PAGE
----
10 September 2021 - 09:30
SME Digitisation and sustainable business models to overcome the crisis
More and more companies are adopting innovation and sustainability strategies. SME EnterPRIZE, Generali's initiative dedicated to European SMEs, recognises and values companies that carry out notable sustainability initiatives and encourages public debate on the topic
Since its emergence at the end of 2019, the COVID-19 pandemic has had severe negative consequences on the economies of all countries around the globe. The restrictions imposed to limit the spread of the virus have led to distortions in the supply and demand systems of goods, with repercussions for all economic sectors and institutions, including small and medium-sized enterprises (SMEs). Studies have shown that the lockdowns and displacement prevention policies adopted by governments in many countries have severely affected SMEs, crippling their operations, weakening their positions and exposing them to financial risks. SMEs have also suffered from a shortage of workers and production input due to changing supply chains, which in turn has negatively affected sales and their ability to meet financial obligations and pay employees' wages.
This coincided with a decrease in consumer spending due to reduced income and widespread feelings of uncertainty. As a result, many SMEs found themselves unable to cope with the situation and some companies were forced to cease their activities and remain closed from the early months of the pandemic.
To keep afloat in these difficult times, several governments have provided financial support to SMEs and adopted policies to mitigate the negative consequences of the crisis. In many cases, however, the response has come from the companies themselves, which have increasingly started to focus on innovation and the digital transformation. Several studies conducted over the past year have found that the use of digital technology – and particularly information technology - is helping SMEs survive and cope with the effects of the pandemic. Similarly, the practice of 'strategic agility' mitigated the negative effects of the COVID-19 crisis on SME performance.
For example, the study "Digitisation and Public Crisis Responses of Small and Medium Enterprises: Implications from a COVID-19 Survey” used a dataset from a survey of 518 Chinese SMEs to examine the relationship between SME digitisation and their public crisis response: the empirical results show that digitisation enabled SMEs to respond effectively to the crisis by harnessing their dynamic capabilities.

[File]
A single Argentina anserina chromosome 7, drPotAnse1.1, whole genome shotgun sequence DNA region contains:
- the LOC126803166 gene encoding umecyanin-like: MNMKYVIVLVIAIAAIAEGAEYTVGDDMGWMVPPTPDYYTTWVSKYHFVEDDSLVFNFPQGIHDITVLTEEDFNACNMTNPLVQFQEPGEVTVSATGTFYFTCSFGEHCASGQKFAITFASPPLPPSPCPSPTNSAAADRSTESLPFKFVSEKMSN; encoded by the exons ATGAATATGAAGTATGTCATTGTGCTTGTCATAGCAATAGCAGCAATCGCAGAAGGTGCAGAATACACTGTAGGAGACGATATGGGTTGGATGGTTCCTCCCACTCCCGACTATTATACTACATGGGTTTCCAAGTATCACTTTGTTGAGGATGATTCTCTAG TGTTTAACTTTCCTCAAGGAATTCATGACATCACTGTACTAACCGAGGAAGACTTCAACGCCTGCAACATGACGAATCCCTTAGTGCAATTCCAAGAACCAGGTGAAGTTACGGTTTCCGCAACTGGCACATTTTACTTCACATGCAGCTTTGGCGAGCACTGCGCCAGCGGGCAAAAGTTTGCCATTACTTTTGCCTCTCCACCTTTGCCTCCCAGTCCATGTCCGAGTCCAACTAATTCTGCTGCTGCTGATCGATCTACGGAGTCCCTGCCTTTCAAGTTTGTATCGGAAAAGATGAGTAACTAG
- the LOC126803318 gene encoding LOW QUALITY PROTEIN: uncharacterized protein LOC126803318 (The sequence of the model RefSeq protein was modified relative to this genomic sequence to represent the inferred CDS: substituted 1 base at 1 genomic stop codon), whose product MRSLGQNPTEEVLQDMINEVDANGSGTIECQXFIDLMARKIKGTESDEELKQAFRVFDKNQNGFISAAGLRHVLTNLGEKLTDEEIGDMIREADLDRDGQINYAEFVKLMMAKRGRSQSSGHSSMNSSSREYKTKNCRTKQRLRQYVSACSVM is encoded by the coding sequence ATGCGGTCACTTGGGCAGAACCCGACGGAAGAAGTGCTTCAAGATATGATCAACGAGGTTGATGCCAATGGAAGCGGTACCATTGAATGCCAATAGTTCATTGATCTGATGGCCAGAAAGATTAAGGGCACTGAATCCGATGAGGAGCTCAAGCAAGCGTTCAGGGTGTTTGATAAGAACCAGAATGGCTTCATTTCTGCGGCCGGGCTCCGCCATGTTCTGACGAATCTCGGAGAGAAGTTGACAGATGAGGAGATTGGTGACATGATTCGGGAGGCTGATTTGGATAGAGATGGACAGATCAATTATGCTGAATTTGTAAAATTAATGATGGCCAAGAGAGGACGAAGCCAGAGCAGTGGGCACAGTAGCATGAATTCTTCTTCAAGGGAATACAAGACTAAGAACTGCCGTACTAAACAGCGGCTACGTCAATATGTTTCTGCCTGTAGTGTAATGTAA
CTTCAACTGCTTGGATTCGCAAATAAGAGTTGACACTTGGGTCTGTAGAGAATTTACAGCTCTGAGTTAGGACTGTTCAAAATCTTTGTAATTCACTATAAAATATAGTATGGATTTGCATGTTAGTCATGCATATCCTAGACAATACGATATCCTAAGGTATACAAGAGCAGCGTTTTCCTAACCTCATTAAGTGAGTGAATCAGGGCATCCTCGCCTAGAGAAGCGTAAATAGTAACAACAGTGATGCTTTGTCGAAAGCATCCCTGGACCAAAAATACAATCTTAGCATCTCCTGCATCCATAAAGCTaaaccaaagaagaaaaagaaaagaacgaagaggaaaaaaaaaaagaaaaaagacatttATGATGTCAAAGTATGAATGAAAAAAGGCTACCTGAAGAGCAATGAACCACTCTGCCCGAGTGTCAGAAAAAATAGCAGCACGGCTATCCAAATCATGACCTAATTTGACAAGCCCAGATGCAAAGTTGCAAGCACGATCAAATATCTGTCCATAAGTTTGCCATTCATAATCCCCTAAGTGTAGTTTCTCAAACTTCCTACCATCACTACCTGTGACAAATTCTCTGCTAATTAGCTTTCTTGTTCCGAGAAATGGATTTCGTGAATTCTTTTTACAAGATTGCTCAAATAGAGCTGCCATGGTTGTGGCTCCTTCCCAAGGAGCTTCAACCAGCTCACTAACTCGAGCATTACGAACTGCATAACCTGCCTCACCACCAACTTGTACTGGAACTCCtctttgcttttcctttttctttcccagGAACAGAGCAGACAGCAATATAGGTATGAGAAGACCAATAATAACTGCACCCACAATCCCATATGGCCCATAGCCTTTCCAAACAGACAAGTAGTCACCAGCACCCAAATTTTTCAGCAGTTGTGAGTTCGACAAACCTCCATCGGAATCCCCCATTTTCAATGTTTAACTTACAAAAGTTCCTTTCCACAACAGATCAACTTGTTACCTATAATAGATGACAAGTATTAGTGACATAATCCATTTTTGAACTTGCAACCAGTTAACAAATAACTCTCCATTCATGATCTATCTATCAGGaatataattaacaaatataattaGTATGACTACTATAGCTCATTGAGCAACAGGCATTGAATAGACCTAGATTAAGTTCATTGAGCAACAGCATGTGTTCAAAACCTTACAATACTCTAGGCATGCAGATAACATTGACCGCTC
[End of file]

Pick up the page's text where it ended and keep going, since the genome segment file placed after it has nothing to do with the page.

As highlighted by the Organisation for Economic Cooperation and Development (OECD), COVID-19 in particular accelerated the digital transition. During the pandemic, many companies shifted operations online to stay in business, with online platforms playing an increasingly crucial role in connecting users to markets, suppliers or resources.
Many changes are set to last, given the investments made. Of the SMEs that accelerated their digital use during the pandemic, around two-thirds are self-employed, micro and small businesses, and 78 percent of medium-sized enterprises have declared that these changes will be permanent.
The accelerated transition to digital has, on the other hand, underlined how exposed small and medium-sized enterprises and entrepreneurship (SMEs&E) are to digital security risks, with cyber attacks increasing on unprepared SMEs.
The pandemic has pushed governments towards an unprecedented prioritisation of SME digitisation, retraining and innovation, and increasingly targeted recovery packages were first adopted in June 2020 to support sustainable recovery.
According to the OECD, SMEs were not only able to access more support during the crisis, they were also able to digitise more quickly. Support for start-ups and scale-ups has also been extended, not only to help overcome liquidity constraints, but also to access innovation and growth capital. It is too early to say whether these innovations will lead to higher productivity, but the specificities of the current crisis may have favoured some forms of innovation more than others, which could make today's start-ups more resilient, especially in the post-COVID economy.
It is with this in mind that Generali, on the occasion of the Group's 190th anniversary, has launched the SME EnterPRIZE project, a flagship initiative included in the Generali 2021 strategic plan and dedicated to European SMEs to promote sustainable business models and encourage public debate on sustainability.
SMEs are the backbone of the European economy: they account for more than 99 percent of businesses in the EU, employ two-thirds of all workers in the private sector, and contribute 56 percent of the value added created by European companies. Promoting SMEs in their sustainable business transformation, especially during these unprecedented historical times, will have a positive impact on the real economy and the future of communities, therefore ensuring long-term sustainable development in line with Europe's priorities.
During the SME EnterPRIZE event, which will take place in Brussels on 28 September in the presence of European institutions, Generali will present the first edition of a White Paper - developed in collaboration with SDA Bocconi – that aims to study the integration of sustainability principles in European SMEs. The event will also give visibility to the “Sustainability Heroes”: entrepreneurs who have implemented notable sustainability initiatives in their business activities and who can inspire fellow entrepreneurs, thus becoming sustainability ambassadors.
For further information visit https://www.sme-enterprize.com/.